25. Stop buying coffee shop coffee and make it at home. My husband drinks at least two cups of coffee a day, nearly ever day, but it only costs us about $20 a month. How? We save money on coffee by purchasing bulk coffee beans, grinding them at home, and adding in a store-bought creamer for that sweet touch.

By making little changes to the way you manage money, you can find a lot of extra money that can be used to pay off your debt quicker. Use the tips above to catapult your debt payoff plan and start paying off debt today.


Additional resource: If you’re looking for a simple way to track your spending to identify extra money to pay off debt, then check out my favorite tool – Personal Capital. Completely free, it allows you to track your spending, monitor your bank and investment accounts and watch your net worth grow plus many other tools. 

Open a free Personal Capital account today!


What tools do you use to pay off debt faster? What would be the first thing you’ll do when you’re debt-free? What do you find yourself spending more money on than you should?


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Laurie is a wife, mother to 4, and homesteader who blogs about personal finance, self-sufficiency and life in general over at The Frugal Farmer. Part witty, part introspective and part silly, her goal in blogging is to help others find their way to financial freedom, and to a simpler, more peaceful life.


  • This is perfect advice, Laurie! And I think it works for anyone who wants to pay down debt or ramp up their savings. I think it’s really telling that so many of these tips are about reducing food expenses–and I totally agree. Food costs will eat you alive if you’re not careful!

    We do many of these things, but you’re reminding me that I should get on the ball about selling off stuff we don’t need… Craigslist to the rescue!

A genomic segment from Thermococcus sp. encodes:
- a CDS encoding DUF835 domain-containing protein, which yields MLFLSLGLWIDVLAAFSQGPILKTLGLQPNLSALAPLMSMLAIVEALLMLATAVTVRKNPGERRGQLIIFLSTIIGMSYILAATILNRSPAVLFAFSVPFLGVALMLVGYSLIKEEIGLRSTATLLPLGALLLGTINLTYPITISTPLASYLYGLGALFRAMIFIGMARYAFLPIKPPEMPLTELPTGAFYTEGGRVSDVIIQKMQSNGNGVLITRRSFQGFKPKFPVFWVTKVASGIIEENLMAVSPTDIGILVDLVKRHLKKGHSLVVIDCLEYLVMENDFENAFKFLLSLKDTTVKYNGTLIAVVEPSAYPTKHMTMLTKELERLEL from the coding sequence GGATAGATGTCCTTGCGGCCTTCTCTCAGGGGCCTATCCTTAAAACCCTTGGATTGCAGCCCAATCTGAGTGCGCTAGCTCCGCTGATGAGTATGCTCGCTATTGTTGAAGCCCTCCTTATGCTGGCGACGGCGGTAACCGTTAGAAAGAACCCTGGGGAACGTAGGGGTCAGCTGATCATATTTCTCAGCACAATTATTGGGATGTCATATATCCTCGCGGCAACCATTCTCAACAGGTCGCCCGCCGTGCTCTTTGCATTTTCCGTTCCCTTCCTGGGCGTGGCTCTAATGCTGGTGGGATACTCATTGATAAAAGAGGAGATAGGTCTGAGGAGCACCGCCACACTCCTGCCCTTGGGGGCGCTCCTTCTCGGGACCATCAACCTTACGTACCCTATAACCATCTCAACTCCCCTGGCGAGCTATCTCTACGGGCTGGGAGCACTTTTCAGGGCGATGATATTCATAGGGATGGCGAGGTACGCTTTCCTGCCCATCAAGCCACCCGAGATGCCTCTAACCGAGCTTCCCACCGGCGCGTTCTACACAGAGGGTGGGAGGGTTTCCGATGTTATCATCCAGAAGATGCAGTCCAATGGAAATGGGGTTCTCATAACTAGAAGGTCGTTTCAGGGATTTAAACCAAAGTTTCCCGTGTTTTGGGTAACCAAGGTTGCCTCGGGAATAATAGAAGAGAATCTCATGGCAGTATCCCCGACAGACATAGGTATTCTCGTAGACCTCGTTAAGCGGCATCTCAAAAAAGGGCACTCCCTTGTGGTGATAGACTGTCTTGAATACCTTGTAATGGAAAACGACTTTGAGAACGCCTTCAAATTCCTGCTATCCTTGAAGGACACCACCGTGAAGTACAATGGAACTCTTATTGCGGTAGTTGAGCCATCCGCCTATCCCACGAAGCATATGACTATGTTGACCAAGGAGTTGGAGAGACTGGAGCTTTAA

• All great tips Laurie! It’s all about changing your behavior and sticking with it. If you can accept change you can be successful in any of the ideas you presented.

  • You’ve created a great list here, Laurie. All of your ideas can be turned into new habits. Once these new habits are established, the old ways of doing things are no longer missed (and you have created a positive new wealth-creating habit at the same time). This is one important aspect of the frugal mindset. Thanks for your hard work.

  • Jodi says:

    I have been making my own pizza at home instead of ordering takeout for a while. I have found a way for even homemade pizza to be convenient–simply freeze it pre-baked! I plan to make several of these to keep on hand. I made my dough, rolled it out onto my pizza pan and prepared as usual with sauce and cheese. I then froze it RIGHT ON THE PAN. When it was frozen, I wrapped it in foil and labeled it. When I want to serve it, I unwrap, put it back on a pizza pan and bake as usual. It only takes a few more minutes to bake than fresh, and it is simple enough for my teens to do it themselves.

    I have been planning to do some of your other tips you listed, and have already done some (such as an interest free balance transfer for 15 months, saving me about $150 per month–yikes.) Great list!

    • Laurie says:

      Love this, Jodi! We make our own pizzas too. Not only are they cheaper, they’re healthier! It’s a great way to save money but still have a great pizza on occasion.

  • Ben Luthi says: